Hip, hip, but not hurray. The U.N. Security Council is expected to approve the Bush administration's revised draft of a resolution designed to legitimize the U.S.-led occupation authority and the U.S.-commanded security force in Iraq. However, the vote will probably be close and, in any case, the support is certainly tepid.
There is good reason for this lack of enthusiasm. The resolution essentially changes nothing. Its drafters have paid lip service to accelerating the process of Iraqi self-governance and strengthening the United Nations' role in this process. But a close reading of the resolution indicates that all power remains in American hands, that no real authority is transferred to the United Nations, and that a new Iraqi government remains a long way off.
The resolution may pass, but the act will have no effect. It will not compel or persuade other countries to donate money or manpower. Nor will it convince anyone who needs convincing on the ground in Iraq that the U.S. occupation is short-term or legitimate. In short, the resolution fails to accomplish the main diplomatic tasks at hand—to share the burdens of building postwar Iraq and to quell the violent resistance so the rebuilding can proceed securely.
Take a look at Section 1 of the resolution. This contains the much-quoted passage that notes the "temporary nature" of the U.S.-led occupation authority, and emphasizes that the authority's functions "will cease when an internationally recognized, representative government established by the people of Iraq is sworn in" and takes over the authority's responsibilities.
Sounds good, but two things are amiss here. First, most members of the Security Council want authority to pass from the United States to the Security Council itself—or to some body representing the Security Council—before moving into the hands of a new Iraqi government. Section 1 explicitly rejects this position: The U.S.-led authority will cease only when the new government is sworn in; there is no provision for an interim U.N. (or any other international) body.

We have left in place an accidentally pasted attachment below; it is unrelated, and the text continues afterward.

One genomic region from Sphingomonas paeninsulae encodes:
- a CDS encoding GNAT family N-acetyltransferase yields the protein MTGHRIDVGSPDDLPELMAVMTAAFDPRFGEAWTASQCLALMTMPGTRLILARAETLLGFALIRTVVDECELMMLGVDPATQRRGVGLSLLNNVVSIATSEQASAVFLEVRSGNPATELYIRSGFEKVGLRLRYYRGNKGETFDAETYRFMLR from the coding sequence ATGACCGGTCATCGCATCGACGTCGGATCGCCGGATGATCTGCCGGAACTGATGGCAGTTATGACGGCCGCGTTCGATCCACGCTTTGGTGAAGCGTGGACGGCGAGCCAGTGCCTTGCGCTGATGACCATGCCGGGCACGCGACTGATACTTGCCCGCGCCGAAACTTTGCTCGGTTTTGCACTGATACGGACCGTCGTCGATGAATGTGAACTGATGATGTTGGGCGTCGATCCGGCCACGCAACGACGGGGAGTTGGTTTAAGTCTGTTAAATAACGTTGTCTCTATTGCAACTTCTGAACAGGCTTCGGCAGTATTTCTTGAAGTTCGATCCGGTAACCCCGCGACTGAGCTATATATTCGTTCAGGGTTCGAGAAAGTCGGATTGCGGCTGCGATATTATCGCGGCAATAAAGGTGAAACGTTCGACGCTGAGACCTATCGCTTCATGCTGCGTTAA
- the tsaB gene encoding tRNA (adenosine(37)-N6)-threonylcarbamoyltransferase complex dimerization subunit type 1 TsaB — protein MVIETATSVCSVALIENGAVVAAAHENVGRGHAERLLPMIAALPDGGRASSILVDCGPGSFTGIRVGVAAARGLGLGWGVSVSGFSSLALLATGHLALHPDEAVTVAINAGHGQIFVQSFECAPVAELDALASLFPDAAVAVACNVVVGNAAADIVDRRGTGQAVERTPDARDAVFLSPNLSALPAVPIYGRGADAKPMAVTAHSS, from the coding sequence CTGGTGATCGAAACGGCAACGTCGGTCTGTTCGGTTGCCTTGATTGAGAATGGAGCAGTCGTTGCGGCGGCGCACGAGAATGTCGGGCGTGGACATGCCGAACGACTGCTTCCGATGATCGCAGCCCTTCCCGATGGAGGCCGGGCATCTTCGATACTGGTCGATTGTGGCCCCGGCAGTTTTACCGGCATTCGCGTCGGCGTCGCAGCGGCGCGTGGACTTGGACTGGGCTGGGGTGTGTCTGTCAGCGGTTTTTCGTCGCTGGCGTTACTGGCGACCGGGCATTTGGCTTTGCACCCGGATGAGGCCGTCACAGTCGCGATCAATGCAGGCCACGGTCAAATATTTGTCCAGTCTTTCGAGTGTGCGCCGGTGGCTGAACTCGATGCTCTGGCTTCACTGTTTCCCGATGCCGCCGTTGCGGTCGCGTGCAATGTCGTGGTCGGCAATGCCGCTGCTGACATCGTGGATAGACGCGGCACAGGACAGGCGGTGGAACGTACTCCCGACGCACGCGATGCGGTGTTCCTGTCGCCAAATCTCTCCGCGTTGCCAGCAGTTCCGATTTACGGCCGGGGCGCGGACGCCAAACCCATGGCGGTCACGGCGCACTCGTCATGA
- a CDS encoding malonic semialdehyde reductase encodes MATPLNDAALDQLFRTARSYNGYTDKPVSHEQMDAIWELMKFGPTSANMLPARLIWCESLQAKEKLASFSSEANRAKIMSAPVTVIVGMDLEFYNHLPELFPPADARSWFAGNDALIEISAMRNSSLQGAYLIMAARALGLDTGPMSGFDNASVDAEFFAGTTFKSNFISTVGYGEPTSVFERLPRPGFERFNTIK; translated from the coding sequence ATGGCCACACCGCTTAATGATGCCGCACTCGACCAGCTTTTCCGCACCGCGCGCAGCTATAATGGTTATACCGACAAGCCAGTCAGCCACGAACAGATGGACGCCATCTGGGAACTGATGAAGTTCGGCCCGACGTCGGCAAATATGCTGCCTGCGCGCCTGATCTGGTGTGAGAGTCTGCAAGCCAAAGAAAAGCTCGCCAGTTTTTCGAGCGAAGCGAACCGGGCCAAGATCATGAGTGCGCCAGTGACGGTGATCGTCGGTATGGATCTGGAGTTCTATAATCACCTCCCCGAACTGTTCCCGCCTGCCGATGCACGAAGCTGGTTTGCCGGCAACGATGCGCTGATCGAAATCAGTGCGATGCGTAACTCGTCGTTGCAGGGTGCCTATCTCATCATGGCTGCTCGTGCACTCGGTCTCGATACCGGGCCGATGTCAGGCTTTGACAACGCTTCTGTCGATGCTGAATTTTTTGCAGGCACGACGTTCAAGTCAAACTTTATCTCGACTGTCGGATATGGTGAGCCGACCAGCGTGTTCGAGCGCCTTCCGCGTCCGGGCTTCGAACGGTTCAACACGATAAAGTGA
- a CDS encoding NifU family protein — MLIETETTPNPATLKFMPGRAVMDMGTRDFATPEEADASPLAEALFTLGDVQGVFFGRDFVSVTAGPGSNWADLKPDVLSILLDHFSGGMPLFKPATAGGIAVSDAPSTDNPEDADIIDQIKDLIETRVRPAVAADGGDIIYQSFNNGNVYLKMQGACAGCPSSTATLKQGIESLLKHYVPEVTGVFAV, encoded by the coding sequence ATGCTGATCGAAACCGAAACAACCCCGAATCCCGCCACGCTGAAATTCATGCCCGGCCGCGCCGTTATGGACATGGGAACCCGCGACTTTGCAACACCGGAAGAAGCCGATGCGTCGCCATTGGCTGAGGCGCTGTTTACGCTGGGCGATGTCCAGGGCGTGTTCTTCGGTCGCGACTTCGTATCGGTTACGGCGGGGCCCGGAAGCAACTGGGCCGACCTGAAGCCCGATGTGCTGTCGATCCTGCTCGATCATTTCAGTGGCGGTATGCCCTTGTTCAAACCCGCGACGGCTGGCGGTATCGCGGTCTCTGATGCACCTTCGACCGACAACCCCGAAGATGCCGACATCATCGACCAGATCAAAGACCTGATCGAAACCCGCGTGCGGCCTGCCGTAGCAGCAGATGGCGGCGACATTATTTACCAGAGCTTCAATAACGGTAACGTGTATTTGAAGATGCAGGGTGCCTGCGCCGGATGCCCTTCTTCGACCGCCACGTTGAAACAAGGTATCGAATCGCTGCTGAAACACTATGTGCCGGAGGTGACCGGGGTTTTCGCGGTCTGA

Second, nothing in the resolution indicates that this transfer is going to take place any time soon. Many press reports have noted that the resolution gives Iraq's current Governing Council a deadline of Dec. 15 to come up with a new constitution and a procedure for holding democratic elections. Some reports have depicted this deadline as a sign of the Bush administration's newborn realization that power must be transferred quickly.
In fact, the deadline does no such thing. It merely "invites" (not "requires") the Governing Council "to provide to the Security Council, for its review" (with no provision for how long the review will last), "a timetable and a program for the drafting of a new constitution for Iraq and for the holding of democratic elections under that constitution" (not a new constitution, not the drafting of a new constitution, but merely "a timetable and a program" for the drafting).
How long will it take to go from a) an invitation to submit a timetable and a program to b) a review of the timetable and program to c) the actual drafting of a constitution to d) the approval of a constitution to e) the holding of elections to f) the elections' winners taking power?